Here, as promised, is the continuation of my report on Slow Food Nation last weekend in San Francisco. The Taste Pavilions might have been hit and miss, but the other half of the event—which took over a big chunk of San Francisco’s Civic Center—felt more on target.
Two months ago a group of landscape architects, farmers, seed suppliers, and nursery managers began transforming the front lawn San Fran’s City Hall into an organic, edible victory garden. The result was part art installation, part political statement, part farm, and part charity. (All the harvested produce was donated to bay area food banks). Baby lettuces formed a wreath around tomato plants. Towers of corn shaded bright yellow zucchini flowers. In the middle, spectators sat on hay bails to hear live Nigerian music, catch experts speaking about coffee, or watch a Tamale-making demonstration. Toddlers poked at around in the dirt as grown-ups plucked broccoli right off the bush. It was a very public, very successful example of Slow Food in action.
Just across the street from the garden, however, was a series of speaker panels that was anything but public. One woman I spoke to works for a nonprofit organization trying to get more locally grown foods into public schools, and drove up from L.A. for a panel on Slow Food and education. The website had said tickets were still available. They weren’t. I’d love to tell you how amazing it was seeing Alice Waters, Michael Pollan, and Slow Food founder Carlo Petrini in the same room. But I, like most everyone else, couldn’t get in. Instead, the audience was mostly limited to folks already fanatic enough about the cause to snag tickets a month in advance. Eh, c’est la vie.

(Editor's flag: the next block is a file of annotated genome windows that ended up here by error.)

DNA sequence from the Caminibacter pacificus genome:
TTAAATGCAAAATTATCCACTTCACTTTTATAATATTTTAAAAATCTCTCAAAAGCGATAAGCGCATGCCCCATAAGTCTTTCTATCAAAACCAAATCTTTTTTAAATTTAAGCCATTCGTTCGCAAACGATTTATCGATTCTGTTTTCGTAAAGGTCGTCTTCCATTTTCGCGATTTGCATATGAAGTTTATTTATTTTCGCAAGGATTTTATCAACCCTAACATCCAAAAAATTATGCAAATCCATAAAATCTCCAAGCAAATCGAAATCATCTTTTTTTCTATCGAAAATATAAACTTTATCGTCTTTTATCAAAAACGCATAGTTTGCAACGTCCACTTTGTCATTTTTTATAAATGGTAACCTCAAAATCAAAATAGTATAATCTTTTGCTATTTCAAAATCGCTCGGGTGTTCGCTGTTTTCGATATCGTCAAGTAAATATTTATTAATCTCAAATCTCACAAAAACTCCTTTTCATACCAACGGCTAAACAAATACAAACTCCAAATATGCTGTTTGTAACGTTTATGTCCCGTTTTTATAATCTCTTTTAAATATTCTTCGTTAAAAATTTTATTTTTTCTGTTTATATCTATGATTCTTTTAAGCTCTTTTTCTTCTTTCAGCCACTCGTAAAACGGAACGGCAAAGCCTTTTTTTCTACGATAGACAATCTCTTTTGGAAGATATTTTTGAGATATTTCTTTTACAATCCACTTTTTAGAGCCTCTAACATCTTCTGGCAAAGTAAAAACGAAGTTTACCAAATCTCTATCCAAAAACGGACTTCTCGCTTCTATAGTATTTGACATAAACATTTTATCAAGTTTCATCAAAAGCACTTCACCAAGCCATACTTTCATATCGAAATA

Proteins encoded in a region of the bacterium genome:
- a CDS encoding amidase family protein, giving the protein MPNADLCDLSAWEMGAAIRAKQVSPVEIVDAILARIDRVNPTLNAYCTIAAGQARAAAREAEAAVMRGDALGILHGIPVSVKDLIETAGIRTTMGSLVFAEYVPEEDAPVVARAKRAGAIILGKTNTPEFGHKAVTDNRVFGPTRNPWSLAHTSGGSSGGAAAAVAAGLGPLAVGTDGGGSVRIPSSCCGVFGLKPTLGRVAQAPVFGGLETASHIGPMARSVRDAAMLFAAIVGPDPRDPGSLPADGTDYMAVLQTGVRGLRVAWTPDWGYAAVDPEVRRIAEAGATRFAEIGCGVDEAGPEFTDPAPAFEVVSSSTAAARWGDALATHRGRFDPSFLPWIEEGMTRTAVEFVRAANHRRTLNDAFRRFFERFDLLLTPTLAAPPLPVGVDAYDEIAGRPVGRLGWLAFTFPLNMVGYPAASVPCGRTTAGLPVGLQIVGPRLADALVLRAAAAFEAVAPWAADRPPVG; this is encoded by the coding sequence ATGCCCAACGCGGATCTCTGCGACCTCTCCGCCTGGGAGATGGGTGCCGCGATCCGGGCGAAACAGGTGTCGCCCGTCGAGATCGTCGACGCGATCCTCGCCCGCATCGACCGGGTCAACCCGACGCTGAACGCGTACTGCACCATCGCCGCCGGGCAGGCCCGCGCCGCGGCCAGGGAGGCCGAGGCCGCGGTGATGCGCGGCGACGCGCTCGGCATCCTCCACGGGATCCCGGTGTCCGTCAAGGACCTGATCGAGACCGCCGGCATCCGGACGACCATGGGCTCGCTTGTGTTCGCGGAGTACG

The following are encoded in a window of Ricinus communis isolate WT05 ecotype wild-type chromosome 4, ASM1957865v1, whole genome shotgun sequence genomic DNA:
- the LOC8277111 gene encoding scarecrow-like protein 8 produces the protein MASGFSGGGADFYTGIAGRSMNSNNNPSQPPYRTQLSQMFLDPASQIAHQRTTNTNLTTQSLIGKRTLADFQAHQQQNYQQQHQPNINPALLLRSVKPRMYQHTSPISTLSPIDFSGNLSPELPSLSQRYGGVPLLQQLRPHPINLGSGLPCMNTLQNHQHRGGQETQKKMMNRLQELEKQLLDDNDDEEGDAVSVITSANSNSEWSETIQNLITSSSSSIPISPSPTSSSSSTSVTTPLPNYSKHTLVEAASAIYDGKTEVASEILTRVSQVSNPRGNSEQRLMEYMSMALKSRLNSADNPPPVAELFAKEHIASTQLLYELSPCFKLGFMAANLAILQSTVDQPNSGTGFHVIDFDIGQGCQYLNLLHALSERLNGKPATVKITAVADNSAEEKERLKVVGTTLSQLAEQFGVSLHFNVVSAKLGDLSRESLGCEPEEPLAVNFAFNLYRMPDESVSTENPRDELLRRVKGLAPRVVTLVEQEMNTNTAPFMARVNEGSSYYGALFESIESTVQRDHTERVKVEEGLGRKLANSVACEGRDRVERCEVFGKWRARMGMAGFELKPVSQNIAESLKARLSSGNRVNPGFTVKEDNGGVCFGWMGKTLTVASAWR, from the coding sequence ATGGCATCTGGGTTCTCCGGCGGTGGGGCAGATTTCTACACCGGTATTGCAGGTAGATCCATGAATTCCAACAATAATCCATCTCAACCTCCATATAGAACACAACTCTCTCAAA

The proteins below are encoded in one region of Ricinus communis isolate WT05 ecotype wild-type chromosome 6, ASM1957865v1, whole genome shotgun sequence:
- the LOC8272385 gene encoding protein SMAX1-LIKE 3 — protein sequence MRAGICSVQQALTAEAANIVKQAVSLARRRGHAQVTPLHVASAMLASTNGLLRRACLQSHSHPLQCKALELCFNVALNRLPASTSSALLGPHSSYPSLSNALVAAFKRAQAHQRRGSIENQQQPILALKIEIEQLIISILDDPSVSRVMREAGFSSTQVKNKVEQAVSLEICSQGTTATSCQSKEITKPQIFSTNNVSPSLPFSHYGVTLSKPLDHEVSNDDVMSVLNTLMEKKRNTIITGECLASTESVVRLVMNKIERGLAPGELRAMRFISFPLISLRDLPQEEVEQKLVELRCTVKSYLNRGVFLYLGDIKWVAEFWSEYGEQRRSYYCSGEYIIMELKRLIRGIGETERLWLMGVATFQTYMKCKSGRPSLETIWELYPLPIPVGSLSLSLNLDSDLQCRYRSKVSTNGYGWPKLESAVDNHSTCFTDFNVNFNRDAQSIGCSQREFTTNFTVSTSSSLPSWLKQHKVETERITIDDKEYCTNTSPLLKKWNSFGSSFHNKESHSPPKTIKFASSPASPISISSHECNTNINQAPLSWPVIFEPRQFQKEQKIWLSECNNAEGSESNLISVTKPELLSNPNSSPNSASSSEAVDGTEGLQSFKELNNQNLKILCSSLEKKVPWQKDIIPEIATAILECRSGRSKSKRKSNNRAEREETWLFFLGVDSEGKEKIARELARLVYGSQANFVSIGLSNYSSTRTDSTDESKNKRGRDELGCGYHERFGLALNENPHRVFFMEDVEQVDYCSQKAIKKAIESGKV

Besides, who cares about a bunch of babbling farmers, chefs, and hungry hippies when there’s sausage to eat! Right next to the Victory garden was a series of booths selling ethical versions of everything from vegetarian Chaat from Vik’s Chaat Corner in Berkeley to monster pork sausages with peppers and onions. The Let’s Be Frank grass-fed beef hotdog cart—often found shilling gourmet wieners outside the Helms Bakery building in Culver City—was also in attendance.
On the other side of the Victory garden was a farmer’s market, where California farmers were selling all sorts of fresh produce, cheese, fish, honey, drinks, and more. If the Santa Monica Farmer’s Market felt thin last Saturday, maybe that’s because Barbara Windrose from Coleman Farms was there with her apples, Alex Weiser (pictured below) of Weiser farms was on hand with potatoes, and Phil McGrath of McGrath Family Farms came with a selection of late summer beans.
This seemed to be what the event was all about: celebrating local, artisanal foods and the dedicated people who grow or craft them, showing the general public exactly what, say, a broccoli bush even looks like, and inspiring everyone to think a little more about what they eat. All of that, free of charge.
Over the three-day weekend, there were also a number of event related dinners, hikes, workshops, and excursions. Honestly, it was too much for any one person to try and conquer. No word yet on exactly if, when, or where they’ll be holding the event next year, but I think there’s plenty of room to grow. More pictures below.
The victory garden
The Slow market
Alex Weiser representin’ at the Slow market
Gorgeous pink oyster mushrooms at the market